Slate discusses the pros and cons here: "Is It Better To See a Younger Doctor or an Older Doctor?"
In short, young doctors might be more familiar with the latest developments and technique. But older doctors might have more experience with unusual or tricky cases.
(The article is also careful to note that broad statistics might not apply to specific individual young or old physicians.)
The other twist is that young doctors appear to cost "the system" more, although the exact reasons aren't clear. It may be because they tend to order more tests to make up for their lack of clinical experience. Or perhaps some of them are seeing the sicker, more challenging patients.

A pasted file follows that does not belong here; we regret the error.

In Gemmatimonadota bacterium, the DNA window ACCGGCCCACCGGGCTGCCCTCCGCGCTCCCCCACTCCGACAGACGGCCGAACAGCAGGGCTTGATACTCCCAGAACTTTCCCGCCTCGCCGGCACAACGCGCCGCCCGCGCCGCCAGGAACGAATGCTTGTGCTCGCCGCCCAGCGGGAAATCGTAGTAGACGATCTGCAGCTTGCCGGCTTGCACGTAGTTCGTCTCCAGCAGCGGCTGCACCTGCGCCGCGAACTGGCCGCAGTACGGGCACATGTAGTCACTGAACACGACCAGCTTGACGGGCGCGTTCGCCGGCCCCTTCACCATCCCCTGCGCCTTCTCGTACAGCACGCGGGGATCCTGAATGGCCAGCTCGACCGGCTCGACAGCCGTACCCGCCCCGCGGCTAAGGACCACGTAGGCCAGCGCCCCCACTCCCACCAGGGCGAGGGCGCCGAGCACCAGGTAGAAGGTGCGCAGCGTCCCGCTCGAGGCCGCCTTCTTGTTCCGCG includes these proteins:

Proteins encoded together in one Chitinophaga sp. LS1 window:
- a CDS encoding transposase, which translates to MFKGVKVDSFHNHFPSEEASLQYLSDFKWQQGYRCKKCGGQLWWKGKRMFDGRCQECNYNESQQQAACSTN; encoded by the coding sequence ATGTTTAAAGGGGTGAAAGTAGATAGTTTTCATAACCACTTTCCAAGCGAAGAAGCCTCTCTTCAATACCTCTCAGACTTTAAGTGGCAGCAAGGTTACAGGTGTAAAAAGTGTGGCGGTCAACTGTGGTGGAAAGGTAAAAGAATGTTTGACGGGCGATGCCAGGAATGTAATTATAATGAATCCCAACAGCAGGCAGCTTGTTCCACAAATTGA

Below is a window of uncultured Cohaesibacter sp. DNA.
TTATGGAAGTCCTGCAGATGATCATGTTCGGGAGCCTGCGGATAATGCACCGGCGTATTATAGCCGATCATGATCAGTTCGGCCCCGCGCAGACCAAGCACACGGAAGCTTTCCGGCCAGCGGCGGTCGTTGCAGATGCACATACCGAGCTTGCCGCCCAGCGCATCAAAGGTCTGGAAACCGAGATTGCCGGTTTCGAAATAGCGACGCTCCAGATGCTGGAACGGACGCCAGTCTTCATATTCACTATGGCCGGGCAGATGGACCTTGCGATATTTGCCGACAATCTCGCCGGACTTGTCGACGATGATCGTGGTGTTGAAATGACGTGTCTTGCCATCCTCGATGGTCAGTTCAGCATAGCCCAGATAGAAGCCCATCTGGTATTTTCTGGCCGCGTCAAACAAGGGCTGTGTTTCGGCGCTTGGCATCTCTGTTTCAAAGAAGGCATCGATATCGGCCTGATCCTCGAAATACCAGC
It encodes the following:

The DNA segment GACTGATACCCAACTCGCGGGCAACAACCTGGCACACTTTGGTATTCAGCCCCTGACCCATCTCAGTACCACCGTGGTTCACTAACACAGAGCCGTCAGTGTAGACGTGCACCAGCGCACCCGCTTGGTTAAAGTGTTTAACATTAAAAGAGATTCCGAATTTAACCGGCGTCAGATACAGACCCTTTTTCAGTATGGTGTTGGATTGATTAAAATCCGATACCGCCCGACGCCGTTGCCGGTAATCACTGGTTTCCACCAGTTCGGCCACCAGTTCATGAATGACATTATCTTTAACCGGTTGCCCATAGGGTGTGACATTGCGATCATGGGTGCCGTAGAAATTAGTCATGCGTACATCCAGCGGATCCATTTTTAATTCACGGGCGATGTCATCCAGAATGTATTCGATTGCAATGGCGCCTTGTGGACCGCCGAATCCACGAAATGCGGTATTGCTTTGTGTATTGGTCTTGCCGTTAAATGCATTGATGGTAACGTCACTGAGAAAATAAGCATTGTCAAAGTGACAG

(Note the Slate article suggests the opposite, namely that older doctors create higher costs.)
The policy implications aren't immediately clear to me, but I thought this might be interesting to those thinking of selecting a new physician.
In my Forbes piece from last month on protecting yourself from ObamaCare, I do note:
[I]f you’re approaching Medicare age (65) and your current doctor will retire in a few years, consider switching to a younger doctor now. Many doctors no longer accept new Medicare patients, and this problem will worsen with anticipated Medicare payment cuts. However, most doctors will continue seeing their current patients even after they turn 65. But if you wait until after age 65 to look for a new doctor, you may have a hard time finding one.